Headlines on 2020-01-11

  • France Has Changed — And So Has 'Les Misérables'

    This 2019 film is not another adaptation of the Victor Hugo novel. It portrays life in a poor Paris suburb — where the police force is corrupt and residents are struggling just to get by.

    NPR.org
  • Iran Says It Shot Down Ukrainian Plane By Mistake

    Officials in Iran say the country's armed forces mistakenly shot down the civilian plane Wednesday, killing 176 people on board.

    NPR.org
  • Humanity Is Lucky A NATO-Warsaw Pact Nuclear War Never Happened

    Kyle Mizokami Security, Europe We would have all died. Key point: It’s possible that in formulating these plans, the Soviets caught a brief glance at the realities of atomic combat—and that may have made them even more determined to avoid all-out war. This is a plan for the end of the world, dated 1970. The arrows are armies and the red vertical symbols are nuclear bombs, all part of a part of Cold War contingency plan crafted by the Soviet Union and its Warsaw Pact allies in case of war. War...

    The National Interest
  • What U.S.-Iran Tensions Mean For The Middle East

    NPR's Scott Simon speaks with with Dalia Dassa Kaye of the Rand Corporation about the implications of Iran-U.S. tensions in the region, where relationships are complicated and, at times, volatile.

    NPR.org
  • Omani Sultan Qaboos, Who Ruled Oman For Half A Century, Dies At 79

    The long-serving monarch named his successor, Haitham bin Tariq Al Said, who was sworn in as sultan Saturday. Under Qaboos, the tiny Middle Eastern state took on an outsize role in regional diplomacy.

    NPR.org
  • Protests In Chile

    Chilean protesters were back on the streets Friday to vent their anger over the country's paltry pensions, fragile safety net and police brutality against demonstrators.

    NPR.org
  • Rebuking China, Taiwan Votes To Reelect President Tsai Ing-wen

    More than 8 million voters cast their ballots for Tsai, who defeated a populist mayor who ran on a platform of closer ties to Beijing.

    NPR.org
  • After Denial, Iran Now Says It Shot Down Plane

    Iran has now admitted that its own military shot down a Ukrainian passenger jet Wednesday, killing all 176 people onboard.

    NPR.org
  • Marching band sendoffs at Goldman Sachs; another twist in the alt-data story; bonus season countdown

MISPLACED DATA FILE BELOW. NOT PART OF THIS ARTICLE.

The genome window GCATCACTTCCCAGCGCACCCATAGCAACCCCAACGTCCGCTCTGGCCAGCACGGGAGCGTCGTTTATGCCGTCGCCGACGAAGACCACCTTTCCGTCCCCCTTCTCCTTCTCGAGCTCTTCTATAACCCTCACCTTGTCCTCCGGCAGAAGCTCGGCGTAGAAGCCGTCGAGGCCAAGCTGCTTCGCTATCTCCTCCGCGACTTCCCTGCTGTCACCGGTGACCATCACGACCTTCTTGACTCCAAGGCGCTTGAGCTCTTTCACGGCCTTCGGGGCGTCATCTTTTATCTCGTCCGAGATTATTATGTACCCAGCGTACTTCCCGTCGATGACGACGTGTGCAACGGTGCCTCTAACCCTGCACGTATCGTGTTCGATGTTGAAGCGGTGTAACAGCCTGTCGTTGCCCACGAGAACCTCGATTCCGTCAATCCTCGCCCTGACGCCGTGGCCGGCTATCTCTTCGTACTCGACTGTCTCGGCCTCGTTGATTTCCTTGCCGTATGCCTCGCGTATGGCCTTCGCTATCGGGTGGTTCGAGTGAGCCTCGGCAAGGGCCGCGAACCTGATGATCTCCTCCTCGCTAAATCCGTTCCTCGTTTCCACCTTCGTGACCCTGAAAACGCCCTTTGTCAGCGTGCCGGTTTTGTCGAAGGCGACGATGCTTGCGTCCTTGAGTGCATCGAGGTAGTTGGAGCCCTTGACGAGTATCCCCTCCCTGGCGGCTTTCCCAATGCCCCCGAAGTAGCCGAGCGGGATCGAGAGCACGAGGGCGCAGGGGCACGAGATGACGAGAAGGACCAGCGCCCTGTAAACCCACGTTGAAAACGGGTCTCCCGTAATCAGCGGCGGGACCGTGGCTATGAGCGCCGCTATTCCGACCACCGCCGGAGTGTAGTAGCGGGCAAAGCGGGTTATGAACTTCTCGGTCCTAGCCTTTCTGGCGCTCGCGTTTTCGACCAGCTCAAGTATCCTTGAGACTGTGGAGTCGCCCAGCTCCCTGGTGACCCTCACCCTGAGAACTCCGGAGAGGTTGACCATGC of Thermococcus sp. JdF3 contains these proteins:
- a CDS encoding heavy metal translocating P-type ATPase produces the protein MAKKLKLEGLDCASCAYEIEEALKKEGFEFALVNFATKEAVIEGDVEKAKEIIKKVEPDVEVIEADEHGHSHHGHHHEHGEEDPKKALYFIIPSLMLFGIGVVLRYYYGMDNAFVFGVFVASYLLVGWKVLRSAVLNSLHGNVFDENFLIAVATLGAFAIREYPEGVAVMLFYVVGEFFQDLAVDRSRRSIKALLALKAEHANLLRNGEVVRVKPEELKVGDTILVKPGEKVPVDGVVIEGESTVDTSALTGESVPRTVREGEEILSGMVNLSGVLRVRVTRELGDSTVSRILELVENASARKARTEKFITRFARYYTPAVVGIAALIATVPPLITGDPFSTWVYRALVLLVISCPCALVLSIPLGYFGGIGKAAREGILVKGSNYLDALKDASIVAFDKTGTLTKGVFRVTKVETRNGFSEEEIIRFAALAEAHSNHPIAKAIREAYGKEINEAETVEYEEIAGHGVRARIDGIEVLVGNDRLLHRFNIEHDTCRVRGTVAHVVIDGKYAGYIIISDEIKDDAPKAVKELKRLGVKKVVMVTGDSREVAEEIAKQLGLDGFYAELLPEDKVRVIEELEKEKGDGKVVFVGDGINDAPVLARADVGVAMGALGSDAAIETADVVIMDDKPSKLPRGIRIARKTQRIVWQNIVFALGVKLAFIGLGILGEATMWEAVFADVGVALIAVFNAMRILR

Dan DeFrancesco, Business Insider's financial technology reporter, pinch-hitting for Meredith. It's fitting that I'm filling in for Meredith this week, as people moves were a bit of an ongoing theme for a lot of our coverage. (Don't worry, she'll be back next Saturday.) Dakin Campbell reported on partners who left Goldman Sachs in 2019. In addition to listing 36 names, he found out some great details about where the exits have hit the bank the hardest (Hint: the securities division.) However,...

    Business Insider
  • I gained weight from comfort food after my miscarriage. How can I get back to feeling like myself again?

    Getty/Kethy Wang Recovering from any kind of traumatic event takes a long time. Seeking comfort in food is incredibly common, but it's never too late to create new healthier habits. Being more mindful should help you work out why you're eating emotionally, and introducing gentle low-impact exercise will help you feel like your old self again. Don't be afraid to seek out professional support, both nutritionally and psychologically. Read more Working it Out here. Visit Insider's homepage for more...

    Business Insider
  • Iran's foreign minister said 'US adventurism' is to blame for the Iranian military shooting down a passenger jet

    Fatemeh Bahrami/Anadolu Agency via Getty Images Iran admitted early Saturday that it shot down a Ukrainian passenger jet that had just left Tehran. However, its foreign minister immediately said that the US also bore responsibility. In a tweet published moments after the admission, Javad Zarif blamed the error on "a time of crisis caused by US adventurism." The jet was shot down hours after Iran launched missiles at US troops in Iraq, itself a retaliation for the assassination of Iranian...

    Business Insider
  • Credit Karma has exploded into a $4 billion fintech — here's an inside look at why it's leaning on influencers to court millennial and Gen Z users

    Credit Karma, long known for its free credit scores, launched as something of a marketing firm, connecting its users with credit cards and loans and getting paid by the banks that offered those products. Reports from the Wall Street Journal and CNBC have pegged Credit Karma as a 2020 IPO candidate, though its CEO has said he sees listing as a means, not an end. When it launched a high-yield savings account last year (it's first financial product), it leaned on celebrity partners and influencers...

    Business Insider